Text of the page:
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Rand strengthens as public sector wage bill is pruned

Gains almost 20c against the dollar within an hour of the start of the 2020 budget speech.
Three years of civil servant wage cuts … R38bn in the coming year, followed by R55bn and R67.5bn. Image: Waldo Swiegers, Bloomberg

The rand strengthened against the US dollar on Wednesday afternoon after Finance Minister Tito Mboweni revealed wider government deficits and higher debt in his budget speech.

The rand gained almost 20 cents against the US dollar to reach R15.17 at 14:44, from R15.32 an hour before Mboweni delivered his 2020 budget speech in which he unveiled proactive steps to cut the ballooning public sector wage bill.

Government bonds fell by 1.2% on Wednesday, with the yield on the benchmark 2026 bond at 7.7 %.

On the local bourse, the broader all-share index was nearly 1% lower at 54 404 points at 14:44.

Arguably, the cuts in the public sector wage bill, which amount to R160.2 billion over the next three years, are likely to create goodwill in the investment community about the government’s commitment to stabilising public finances. Mboweni expects the public sector wage bill to reduce by R37.8 billion in 2020/21, R54.9 billion in 2021/22 and R67.5 billion in 2022/23.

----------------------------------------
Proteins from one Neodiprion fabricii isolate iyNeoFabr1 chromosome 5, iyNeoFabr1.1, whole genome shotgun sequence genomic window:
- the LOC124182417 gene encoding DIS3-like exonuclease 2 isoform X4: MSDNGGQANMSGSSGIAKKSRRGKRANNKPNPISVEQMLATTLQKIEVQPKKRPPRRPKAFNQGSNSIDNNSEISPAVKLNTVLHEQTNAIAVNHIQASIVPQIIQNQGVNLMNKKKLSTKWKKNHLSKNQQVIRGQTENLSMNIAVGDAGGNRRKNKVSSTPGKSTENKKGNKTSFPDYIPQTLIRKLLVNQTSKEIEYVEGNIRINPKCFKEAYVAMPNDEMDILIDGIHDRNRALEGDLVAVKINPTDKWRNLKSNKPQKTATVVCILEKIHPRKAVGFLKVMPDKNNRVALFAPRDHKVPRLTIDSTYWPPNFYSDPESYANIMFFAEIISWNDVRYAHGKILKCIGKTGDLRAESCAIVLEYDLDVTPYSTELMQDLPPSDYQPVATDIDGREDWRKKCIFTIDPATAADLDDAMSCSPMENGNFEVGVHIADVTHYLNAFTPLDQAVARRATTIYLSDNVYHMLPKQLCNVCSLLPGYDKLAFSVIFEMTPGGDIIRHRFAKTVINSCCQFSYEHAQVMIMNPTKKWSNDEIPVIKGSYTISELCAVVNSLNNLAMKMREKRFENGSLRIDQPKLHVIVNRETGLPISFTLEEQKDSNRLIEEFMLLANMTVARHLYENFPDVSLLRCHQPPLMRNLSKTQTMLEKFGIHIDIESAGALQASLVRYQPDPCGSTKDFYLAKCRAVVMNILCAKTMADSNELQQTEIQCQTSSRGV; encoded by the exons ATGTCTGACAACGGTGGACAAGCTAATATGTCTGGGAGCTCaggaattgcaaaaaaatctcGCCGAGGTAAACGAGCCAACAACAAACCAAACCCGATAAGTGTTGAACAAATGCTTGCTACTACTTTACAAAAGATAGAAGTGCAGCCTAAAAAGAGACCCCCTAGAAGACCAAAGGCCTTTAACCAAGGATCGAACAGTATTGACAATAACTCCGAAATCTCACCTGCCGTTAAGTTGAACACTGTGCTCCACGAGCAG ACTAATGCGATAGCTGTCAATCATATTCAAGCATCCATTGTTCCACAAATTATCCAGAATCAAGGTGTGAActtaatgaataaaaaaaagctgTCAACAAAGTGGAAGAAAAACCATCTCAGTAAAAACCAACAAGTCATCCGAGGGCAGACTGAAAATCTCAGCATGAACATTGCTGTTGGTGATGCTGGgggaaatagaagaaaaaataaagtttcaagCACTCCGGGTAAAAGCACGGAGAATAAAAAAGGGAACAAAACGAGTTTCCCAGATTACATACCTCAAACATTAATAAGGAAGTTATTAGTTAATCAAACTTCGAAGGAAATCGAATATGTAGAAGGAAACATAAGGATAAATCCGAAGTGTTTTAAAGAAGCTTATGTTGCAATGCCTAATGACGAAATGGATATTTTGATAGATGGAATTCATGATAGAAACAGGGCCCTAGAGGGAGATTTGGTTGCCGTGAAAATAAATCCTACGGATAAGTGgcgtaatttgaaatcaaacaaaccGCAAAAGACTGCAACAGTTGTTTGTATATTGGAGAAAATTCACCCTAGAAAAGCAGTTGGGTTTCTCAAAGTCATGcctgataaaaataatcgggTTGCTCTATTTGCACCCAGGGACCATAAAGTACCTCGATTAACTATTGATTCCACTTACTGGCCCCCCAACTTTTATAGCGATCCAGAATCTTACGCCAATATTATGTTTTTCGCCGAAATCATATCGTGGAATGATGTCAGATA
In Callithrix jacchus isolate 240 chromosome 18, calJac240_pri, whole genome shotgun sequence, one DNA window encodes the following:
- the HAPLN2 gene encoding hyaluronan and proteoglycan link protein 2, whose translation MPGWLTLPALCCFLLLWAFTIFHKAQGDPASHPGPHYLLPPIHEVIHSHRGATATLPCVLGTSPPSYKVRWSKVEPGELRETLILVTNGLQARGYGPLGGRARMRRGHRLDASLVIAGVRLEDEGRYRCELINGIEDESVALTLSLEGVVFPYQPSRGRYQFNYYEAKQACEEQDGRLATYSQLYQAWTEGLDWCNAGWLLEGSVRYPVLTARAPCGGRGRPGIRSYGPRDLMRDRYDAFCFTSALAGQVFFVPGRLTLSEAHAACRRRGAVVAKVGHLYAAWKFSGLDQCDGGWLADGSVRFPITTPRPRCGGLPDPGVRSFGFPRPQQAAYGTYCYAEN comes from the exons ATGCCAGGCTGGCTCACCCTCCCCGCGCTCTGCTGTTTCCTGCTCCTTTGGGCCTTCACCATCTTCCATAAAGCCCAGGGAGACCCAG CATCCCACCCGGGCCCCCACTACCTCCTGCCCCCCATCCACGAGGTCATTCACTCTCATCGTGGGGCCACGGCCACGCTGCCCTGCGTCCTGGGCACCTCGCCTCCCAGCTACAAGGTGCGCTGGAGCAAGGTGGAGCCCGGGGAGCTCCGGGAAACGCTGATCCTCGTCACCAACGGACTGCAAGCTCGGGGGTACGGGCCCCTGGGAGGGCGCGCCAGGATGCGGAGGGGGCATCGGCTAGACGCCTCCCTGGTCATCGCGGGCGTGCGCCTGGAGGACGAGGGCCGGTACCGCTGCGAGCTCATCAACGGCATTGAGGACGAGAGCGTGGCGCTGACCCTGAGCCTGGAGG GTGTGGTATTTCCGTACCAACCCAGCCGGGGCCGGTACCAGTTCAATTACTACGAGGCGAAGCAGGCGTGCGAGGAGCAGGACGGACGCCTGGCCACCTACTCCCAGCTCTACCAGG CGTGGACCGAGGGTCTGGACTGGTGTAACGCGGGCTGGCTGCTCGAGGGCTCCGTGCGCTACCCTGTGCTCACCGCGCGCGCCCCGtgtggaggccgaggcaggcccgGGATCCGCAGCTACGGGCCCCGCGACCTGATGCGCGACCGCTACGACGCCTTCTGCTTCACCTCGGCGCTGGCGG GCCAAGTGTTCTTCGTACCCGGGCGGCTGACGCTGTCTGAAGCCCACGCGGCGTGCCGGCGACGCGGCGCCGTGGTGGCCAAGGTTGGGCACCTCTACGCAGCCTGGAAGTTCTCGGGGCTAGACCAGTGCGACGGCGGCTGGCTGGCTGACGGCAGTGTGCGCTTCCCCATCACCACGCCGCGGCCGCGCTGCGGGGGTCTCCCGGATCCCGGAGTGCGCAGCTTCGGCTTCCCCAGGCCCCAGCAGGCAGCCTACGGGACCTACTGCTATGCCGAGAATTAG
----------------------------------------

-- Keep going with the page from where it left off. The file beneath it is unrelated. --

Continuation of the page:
The medium-term reductions in the wage bill will target public servants in the national and provincial departments as well as the state-owned enterprises (SOEs) that have been enjoying government bailouts.

SA is battling to kick-start economic growth, with National Treasury lowering its economic growth forecast for 2020 to 0.9% from earlier expectations of 1.2%, which is in line with the expectations of credit rating agency Moody’s, the only one of the three major credit rating agencies to not already have downgraded SA to junk.

However, public finances are deteriorating. Gross national debt is expected to increase to 71.6% of GDP over the next three years and the budget deficit is expected to drop by a small margin to 5.7% over the same period from the current 6.8%.

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Trying to cut the wage bill and going to cut the wage bill is just words on paper. We will wait and see what is actually cut.

And it’s back at R15.30…

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